Grover Norquist told Andrea Mitchell yesterday on MSNBC that "No Republican voted for a tax increase" just a day after Republicans in the House of Representatives voted for a tax increase. Grover Norquist's life mission has been spent cultivating an image and consolidating power with a pledge: the pledge is to assure that Congress never, ever raises taxes.
Grover Norquist tweeted that "The Bush tax cuts lapsed at midnight last night. Every R voting for Senate bill is cutting taxes and keeping his/her pledge." Later, he explained to CNN's Cooper Anderson,“It’s technically not a violation of the pledge, but I understand why a lot of Republicans had said, look, even though what’s happening is the tax cuts disappear and we’re restoring them for most people — so we’re not raising taxes. We’re actually cutting taxes.”
Pressed by Anderson "You’re saying because the Bush tax cuts have expired yesterday. So, basically they expired yesterday, so technically these are still tax cuts (in the Senate bill)?”
“Correct,” Norquist said. “They need to be able to say with a straight face they fought to protect those tax cuts for everyone and all the Republicans in the House have done that more than once, and that they’re fighting to oppose any and all tax increases, period.”
So it goes with "irrelevant" Grover Norquist.
New York Republican Rep. Peter King recently found a Grover Norquist loophole. Rep. King signed the Norquist pledge years ago, but he told The New York Times recently, “A pledge is good at the time you sign it. In 1941, I would have voted to declare war on Japan. But each Congress is a new Congress. And I don’t think you can have a rule that you’re never going to raise taxes or that you’re never going to lower taxes. I don’t want to rule anything out.”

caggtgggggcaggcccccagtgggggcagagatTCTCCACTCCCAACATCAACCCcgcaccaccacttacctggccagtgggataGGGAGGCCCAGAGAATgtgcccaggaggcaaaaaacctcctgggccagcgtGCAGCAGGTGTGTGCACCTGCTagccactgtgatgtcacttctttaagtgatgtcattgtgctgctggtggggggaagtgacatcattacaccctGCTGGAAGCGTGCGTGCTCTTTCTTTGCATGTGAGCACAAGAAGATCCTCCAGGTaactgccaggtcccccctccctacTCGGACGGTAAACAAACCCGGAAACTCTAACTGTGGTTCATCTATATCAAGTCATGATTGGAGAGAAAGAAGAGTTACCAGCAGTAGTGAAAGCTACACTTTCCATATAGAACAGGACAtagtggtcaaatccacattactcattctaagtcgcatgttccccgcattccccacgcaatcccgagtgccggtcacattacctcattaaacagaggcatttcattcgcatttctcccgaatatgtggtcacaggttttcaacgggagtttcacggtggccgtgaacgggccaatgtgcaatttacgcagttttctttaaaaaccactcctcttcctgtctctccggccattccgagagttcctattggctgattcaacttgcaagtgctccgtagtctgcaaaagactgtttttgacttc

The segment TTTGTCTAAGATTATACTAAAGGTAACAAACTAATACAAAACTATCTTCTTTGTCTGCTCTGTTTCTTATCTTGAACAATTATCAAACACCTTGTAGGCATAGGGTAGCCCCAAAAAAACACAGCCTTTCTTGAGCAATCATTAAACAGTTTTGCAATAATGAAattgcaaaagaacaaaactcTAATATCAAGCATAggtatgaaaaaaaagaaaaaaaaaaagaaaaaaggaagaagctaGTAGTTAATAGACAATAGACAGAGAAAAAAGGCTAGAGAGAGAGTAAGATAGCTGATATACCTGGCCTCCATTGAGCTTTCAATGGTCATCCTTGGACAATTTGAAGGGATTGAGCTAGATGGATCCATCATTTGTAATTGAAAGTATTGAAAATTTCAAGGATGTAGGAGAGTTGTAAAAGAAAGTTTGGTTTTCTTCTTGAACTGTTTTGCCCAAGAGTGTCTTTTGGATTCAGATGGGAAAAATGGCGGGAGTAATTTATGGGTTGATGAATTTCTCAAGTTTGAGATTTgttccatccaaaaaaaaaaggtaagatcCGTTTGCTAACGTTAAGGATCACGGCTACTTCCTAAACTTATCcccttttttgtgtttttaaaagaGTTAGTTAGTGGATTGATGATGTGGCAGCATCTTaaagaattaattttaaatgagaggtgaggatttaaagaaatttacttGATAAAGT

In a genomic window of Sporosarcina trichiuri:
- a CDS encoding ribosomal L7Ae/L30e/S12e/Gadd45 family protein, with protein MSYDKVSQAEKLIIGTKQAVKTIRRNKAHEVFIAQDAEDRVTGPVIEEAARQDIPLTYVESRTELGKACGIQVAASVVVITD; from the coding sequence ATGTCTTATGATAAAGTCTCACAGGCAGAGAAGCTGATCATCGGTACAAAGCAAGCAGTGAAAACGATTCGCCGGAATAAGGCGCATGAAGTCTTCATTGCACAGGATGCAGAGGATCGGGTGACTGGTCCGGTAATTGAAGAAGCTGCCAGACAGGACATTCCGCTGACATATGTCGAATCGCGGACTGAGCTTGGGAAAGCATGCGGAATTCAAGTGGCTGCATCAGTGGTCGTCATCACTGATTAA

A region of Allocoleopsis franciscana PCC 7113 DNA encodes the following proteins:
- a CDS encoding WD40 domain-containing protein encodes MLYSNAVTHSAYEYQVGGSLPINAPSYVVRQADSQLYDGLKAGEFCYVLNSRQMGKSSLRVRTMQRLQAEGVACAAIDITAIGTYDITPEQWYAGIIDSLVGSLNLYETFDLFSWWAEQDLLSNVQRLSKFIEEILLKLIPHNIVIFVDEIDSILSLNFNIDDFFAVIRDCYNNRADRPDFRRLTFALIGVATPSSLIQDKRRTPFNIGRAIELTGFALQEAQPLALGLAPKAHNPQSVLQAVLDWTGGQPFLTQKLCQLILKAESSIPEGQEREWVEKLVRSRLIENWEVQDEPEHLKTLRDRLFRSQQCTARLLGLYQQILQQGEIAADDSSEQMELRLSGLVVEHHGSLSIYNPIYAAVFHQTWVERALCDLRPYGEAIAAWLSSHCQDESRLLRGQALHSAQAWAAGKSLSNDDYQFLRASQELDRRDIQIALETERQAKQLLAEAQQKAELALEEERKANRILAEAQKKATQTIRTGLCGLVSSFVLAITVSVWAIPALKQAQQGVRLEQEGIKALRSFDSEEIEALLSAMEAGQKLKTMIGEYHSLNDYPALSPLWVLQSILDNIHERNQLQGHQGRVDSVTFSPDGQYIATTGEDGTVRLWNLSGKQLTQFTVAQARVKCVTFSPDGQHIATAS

Just to be sure that King was understood in print, Peter King repeated nearly the same lines on NBC's Meet the Press to David Gregory last week.
Then Grover Norquist got into a high-profile dispute with Senator Saxby Chambliss of Georgia who said, “I’m frankly not concerned about the Norquist pledge.” To which Norquist replied "The Senator’s reference to me is odd. His promise is to the people of Georgia."
That has always been the threat by Norquist, to primary anyone who did not sign the pledge and by implication, anyone who breaks the pledge.
However, it appears the electorate is no longer interested in the issues for which Grover Norquist stands.
Senator John McCain of Arizona recently said, “Fewer and fewer people are signing this, quote, pledge.”
And Senator Lindsey Graham of South Carolina noted that closing tax loopholes and slashing deductions will have to be considered, “though that may technically violate the pledge.” He added, "Sign me up."
Bill Kristol, editor of The Weekly Standard, the influential conservative publication added, “It won’t kill the country if we raise taxes a little bit on millionaires.”
There is no doubt a smart guy like Grover Norquist will re-invent himself, however, when it comes to tax policy, Grover Norquist is "irrelevant."
Send John Presta an email and your story ideas or suggestions, firstname.lastname@example.org.
John is the author of an award-winning book, the 2010 Winner of the USA National Best Book award for African American studies, published by The Elevator Group Mr. and Mrs. Grassroots: How Barack Obama, Two Bookstore Owners, and 300 Volunteers did it. Also available an eBook on Amazon. John is also a member of the Society of Midland Authors and is a book reviewer of political books for the New York Journal of Books